Now before we talk about what that thing is, we already have enough information to know what it is not. In other words, before we discover how God justifies the sinner, we already know how He doesn’t do it. He doesn’t do it by the law; for we are all guilty before the law, and the law requires that we die. But what is sin, but a violation of God’s law? Therefore we know that God does not justify the sinner by the sinner’s sinlessness. And this would be true whether that sinlessness is graciously attained to or not. Wait — go over that again — how do we know this? Well, if man were justified through sinlessness, then what about that arrangement would make it a problem for God to be both just and the justifier? What is there about righteousness-through-sinlessness that would require God’s special intervention to preserve God’s justness? It would already be a just arrangement at the face. Why would Paul even need to write this section of Romans 3? To ask it is to answer it; therefore we know that God does not justify a man by means of that man’s sinlessness.

But the objection has other problems as well, even if Romans 3 is completely ignored. Remember, the objector will maintain that justification comes by sinless living from here on out. God wipes the slate clean by forgiving past sins, the argument goes, and God continues to forgive future sin as we grow more and more holy, until eventually we grow right out of sin and become actually righteous, at which point we are declared righteous and justified. See? — no cheating on God’s part — we become righteous, and then He calls us righteous and justifies us. Perfect justice. But the problem is that this kind of justice cannot account for how the past sins were forgiven in the first place. If by the phrase “God doesn’t lie” you mean “God doesn’t call the unjust ‘just’,” then you must also mean “God doesn’t call the guilty ‘forgiven’.” The objection to the imputation of Christ’s righteousness on the grounds of God’s justice proves too much, because it rules out any kind of pardon whatsoever. This is not to say God isn’t just; rather, God’s justice does not mean what the objector thinks it means.  True text-book sinlessness has to start from the womb, and none of us can claim that kind of sinlessness, no matter how perfectly we live after our conversion. According to strict justice apart from imputation, even 40 years of sinless living after conversion, were it possible, still would not result in righteousness, because it provides no mechanism for forgiveness of past sins; and an appeal to God’s perfect justice only makes that point more emphatically.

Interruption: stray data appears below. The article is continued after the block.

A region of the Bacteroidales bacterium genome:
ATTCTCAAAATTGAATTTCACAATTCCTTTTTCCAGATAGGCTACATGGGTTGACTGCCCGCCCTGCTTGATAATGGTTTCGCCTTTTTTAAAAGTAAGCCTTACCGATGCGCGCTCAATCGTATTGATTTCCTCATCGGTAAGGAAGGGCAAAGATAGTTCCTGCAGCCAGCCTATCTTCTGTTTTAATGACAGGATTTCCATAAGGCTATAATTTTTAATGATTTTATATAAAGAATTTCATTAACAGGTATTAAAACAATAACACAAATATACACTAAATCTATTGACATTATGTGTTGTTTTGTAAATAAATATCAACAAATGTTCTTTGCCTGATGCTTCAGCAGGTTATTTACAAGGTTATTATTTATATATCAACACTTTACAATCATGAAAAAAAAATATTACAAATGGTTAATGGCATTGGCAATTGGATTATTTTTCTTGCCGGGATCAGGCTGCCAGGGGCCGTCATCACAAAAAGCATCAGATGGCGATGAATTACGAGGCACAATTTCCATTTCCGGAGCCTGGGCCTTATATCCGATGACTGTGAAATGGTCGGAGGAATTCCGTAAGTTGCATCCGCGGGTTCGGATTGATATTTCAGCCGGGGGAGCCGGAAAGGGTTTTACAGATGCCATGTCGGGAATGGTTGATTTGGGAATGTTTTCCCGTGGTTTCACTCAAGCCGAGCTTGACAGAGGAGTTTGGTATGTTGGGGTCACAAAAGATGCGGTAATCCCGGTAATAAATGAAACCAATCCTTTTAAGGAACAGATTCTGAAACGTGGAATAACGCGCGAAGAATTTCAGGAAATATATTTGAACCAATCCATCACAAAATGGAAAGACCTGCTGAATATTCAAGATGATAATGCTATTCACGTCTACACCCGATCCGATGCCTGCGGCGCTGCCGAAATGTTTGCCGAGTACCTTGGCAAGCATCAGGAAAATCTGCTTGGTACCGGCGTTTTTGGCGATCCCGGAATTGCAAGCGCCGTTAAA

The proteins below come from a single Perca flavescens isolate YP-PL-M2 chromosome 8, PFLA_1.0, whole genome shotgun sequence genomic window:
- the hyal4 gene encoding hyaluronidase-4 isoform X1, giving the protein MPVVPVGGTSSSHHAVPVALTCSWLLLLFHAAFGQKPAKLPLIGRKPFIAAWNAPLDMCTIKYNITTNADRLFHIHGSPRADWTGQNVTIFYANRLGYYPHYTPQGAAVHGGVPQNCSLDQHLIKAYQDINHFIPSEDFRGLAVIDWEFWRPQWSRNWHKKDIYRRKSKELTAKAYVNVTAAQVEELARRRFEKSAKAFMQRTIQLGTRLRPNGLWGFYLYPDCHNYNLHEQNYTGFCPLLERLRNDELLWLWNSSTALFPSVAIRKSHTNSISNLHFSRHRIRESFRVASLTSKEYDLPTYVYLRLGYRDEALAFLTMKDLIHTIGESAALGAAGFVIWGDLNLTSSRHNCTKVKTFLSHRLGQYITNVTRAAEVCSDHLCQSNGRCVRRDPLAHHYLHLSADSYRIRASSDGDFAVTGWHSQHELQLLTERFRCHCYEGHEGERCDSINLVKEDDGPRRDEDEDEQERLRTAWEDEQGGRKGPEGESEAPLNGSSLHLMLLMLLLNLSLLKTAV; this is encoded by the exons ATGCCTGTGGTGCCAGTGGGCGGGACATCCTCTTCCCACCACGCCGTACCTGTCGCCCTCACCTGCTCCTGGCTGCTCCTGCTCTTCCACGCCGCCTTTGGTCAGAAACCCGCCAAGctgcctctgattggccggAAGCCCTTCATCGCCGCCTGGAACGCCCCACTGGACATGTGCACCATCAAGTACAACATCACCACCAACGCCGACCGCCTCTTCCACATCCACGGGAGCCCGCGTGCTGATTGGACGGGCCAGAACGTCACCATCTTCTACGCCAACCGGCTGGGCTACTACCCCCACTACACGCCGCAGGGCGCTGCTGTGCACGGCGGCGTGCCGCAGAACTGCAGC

And this leads to my third answer to the objection. Those who object to imputation really only want to object to half of it; they think of it as though it only flows in one direction. But it flows in both directions, and not even the objectors dare deny the other half of it. The problem is that the math by which they object to the one half excludes the other half as well. Here’s what I mean. At issue is whether or not Christ’s righteousness can be imputed to me, and the objectors object on the ground that imputation itself constitutes an act of injustice. When “God cannot lie” is raised as objection to imputation, it is implied that imputation is a form of lying. So here’s my question on this point: was God lying when He made Christ a curse for us? What about when He caused the chastisement of our peace to be on Christ? Was God acting unjustly when the wrath that was due us was directed toward Christ? When Christ died in my place by God’s sovereign decree, was that God’s unrighteousness at work, declaring the innocent to be guilty? Or, rather, did Christ not really bare my sins after all? This is absurdity! And yet, if imputation of Christ’s righteousness to me were an act of injustice, then so also wold be the imputation of my sin to Christ on the cross.